How Things Shape the Mind: A Theory of Material Engagement is a lucid and well presented account of the state-of-the-art in connecting an archaeology of mind with the study of material culture to develop a deeper understanding of relational ontology and the importance of mediation for human thinking and cognition more generally. This latter fertile quality of the book seems to justify some reflection beyond its immediate remit, usually taken as an asset of impact and interdisciplinary significance and in this case a reflection on the heuristic quality of the proposed theoretical challenge. In this transdisciplinary sense the book calls for further interlinkages beyond the discourses of anthropology and philosophy with some of the key discussions in the Humanities to integrate the understanding of the role of enacted perception in respect of action and interaction with matter. This could offer a compelling ally to further challenge the orthodox models of representation as already developed in the philosophies of among other Bergson or Whitehead and further on by Deleuze and Guattari as a locus to readdress the question of virtual potentiality and intentionality prior to action as a qualitative exchange between mind and matter. The book’s thrust also calls for an integration of recent developments in the theory of art and visual culture especially as they pertain to ‘cognitive media archaeology’ where artistic practice is understood as interactive vehicle to retrain perception, imagination and cognition. Malafouris’ critique of Modernism might also provoke a resituating of its programmatic differentialism as a self-reflective disruption that has been mistaken for an ontological paradigm-shift.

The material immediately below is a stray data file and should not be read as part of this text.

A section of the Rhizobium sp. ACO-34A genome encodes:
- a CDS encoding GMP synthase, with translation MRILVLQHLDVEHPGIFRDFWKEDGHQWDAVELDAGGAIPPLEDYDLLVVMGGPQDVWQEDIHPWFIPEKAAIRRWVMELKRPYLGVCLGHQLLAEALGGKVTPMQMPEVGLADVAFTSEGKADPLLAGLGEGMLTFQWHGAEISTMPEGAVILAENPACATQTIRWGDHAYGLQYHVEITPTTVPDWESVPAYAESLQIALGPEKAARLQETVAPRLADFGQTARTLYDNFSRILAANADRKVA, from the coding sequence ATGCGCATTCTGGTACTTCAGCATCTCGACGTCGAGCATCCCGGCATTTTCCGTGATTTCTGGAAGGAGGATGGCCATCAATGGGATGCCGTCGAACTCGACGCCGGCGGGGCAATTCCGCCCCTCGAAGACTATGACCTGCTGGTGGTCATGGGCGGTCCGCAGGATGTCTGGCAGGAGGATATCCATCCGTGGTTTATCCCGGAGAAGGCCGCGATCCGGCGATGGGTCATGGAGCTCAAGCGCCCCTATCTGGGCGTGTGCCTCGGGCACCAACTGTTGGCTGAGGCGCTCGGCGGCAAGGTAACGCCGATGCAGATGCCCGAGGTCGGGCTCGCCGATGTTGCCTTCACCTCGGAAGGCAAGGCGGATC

One of the key strengths of How Things Shape the Mind: A Theory of Material Engagement is that whilst staying close to the practice, methodology and epistemological objectives of archaeology as a 21st century discipline, advocating the epistemological obligation of cognitive archaeology, it integrates wider perspectives to foster research into understanding the evolution of the human mind beyond the limits of neo-Darwinian perspectives by giving space for speculation to be tested and examined in the context of a rigorous grounding in the study of material culture. In this sense the book lays out an important step for bridging the gap between the current dominant materialist tendency of reductionism in the cognitive sciences and the specific assets of the Humanities disciplines in their understanding of humanness in relation to the intangible ‘heritage’ and potentialities of material culture, by reminding us that a rigorous grounding combined with creative imagination can illuminate seemingly most divergent thresholds within and beyond the domains of consciousness.
With Malafouris’ lucid writing style, sound referencing and succinct ability to synthesise complex thoughts and concepts, the book is an excellent read and study for professionals, students and for a generally interested readership alike.